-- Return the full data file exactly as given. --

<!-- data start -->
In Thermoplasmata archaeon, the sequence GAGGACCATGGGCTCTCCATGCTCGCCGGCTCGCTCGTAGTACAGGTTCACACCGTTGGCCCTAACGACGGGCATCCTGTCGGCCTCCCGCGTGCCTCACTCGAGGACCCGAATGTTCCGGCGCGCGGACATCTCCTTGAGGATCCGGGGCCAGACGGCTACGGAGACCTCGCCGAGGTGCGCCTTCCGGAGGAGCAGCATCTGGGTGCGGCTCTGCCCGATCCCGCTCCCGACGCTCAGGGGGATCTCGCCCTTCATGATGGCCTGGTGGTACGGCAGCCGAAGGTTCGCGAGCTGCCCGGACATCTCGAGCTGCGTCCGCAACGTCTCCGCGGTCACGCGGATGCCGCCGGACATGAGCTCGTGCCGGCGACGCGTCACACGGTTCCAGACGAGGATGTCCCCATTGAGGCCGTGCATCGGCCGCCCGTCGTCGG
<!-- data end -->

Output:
In Thermoplasmata archaeon, the sequence GAGGACCATGGGCTCTCCATGCTCGCCGGCTCGCTCGTAGTACAGGTTCACACCGTTGGCCCTAACGACGGGCATCCTGTCGGCCTCCCGCGTGCCTCACTCGAGGACCCGAATGTTCCGGCGCGCGGACATCTCCTTGAGGATCCGGGGCCAGACGGCTACGGAGACCTCGCCGAGGTGCGCCTTCCGGAGGAGCAGCATCTGGGTGCGGCTCTGCCCGATCCCGCTCCCGACGCTCAGGGGGATCTCGCCCTTCATGATGGCCTGGTGGTACGGCAGCCGAAGGTTCGCGAGCTGCCCGGACATCTCGAGCTGCGTCCGCAACGTCTCCGCGGTCACGCGGATGCCGCCGGACATGAGCTCGTGCCGGCGACGCGTCACACGGTTCCAGACGAGGATGTCCCCATTGAGGCCGTGCATCGGCCGCCCGTCGTCGG